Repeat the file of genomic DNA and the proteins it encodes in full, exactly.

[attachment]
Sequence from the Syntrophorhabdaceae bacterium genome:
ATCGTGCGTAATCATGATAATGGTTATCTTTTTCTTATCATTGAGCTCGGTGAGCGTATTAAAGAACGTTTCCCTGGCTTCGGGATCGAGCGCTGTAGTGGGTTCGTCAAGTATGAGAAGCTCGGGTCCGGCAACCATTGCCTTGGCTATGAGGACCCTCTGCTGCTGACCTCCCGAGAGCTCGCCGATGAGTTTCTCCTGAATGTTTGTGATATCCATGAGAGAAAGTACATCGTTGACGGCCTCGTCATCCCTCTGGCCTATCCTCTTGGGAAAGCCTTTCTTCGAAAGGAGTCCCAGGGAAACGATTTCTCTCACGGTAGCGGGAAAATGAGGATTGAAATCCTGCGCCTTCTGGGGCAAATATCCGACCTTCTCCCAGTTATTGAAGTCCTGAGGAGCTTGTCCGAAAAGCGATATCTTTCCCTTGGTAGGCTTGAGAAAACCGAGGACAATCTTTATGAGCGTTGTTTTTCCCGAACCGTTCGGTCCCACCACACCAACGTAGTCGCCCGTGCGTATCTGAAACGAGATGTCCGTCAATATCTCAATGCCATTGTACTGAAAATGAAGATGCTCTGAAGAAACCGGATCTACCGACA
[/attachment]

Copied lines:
Sequence from the Syntrophorhabdaceae bacterium genome:
ATCGTGCGTAATCATGATAATGGTTATCTTTTTCTTATCATTGAGCTCGGTGAGCGTATTAAAGAACGTTTCCCTGGCTTCGGGATCGAGCGCTGTAGTGGGTTCGTCAAGTATGAGAAGCTCGGGTCCGGCAACCATTGCCTTGGCTATGAGGACCCTCTGCTGCTGACCTCCCGAGAGCTCGCCGATGAGTTTCTCCTGAATGTTTGTGATATCCATGAGAGAAAGTACATCGTTGACGGCCTCGTCATCCCTCTGGCCTATCCTCTTGGGAAAGCCTTTCTTCGAAAGGAGTCCCAGGGAAACGATTTCTCTCACGGTAGCGGGAAAATGAGGATTGAAATCCTGCGCCTTCTGGGGCAAATATCCGACCTTCTCCCAGTTATTGAAGTCCTGAGGAGCTTGTCCGAAAAGCGATATCTTTCCCTTGGTAGGCTTGAGAAAACCGAGGACAATCTTTATGAGCGTTGTTTTTCCCGAACCGTTCGGTCCCACCACACCAACGTAGTCGCCCGTGCGTATCTGAAACGAGATGTCCGTCAATATCTCAATGCCATTGTACTGAAAATGAAGATGCTCTGAAGAAACCGGATCTACCGACA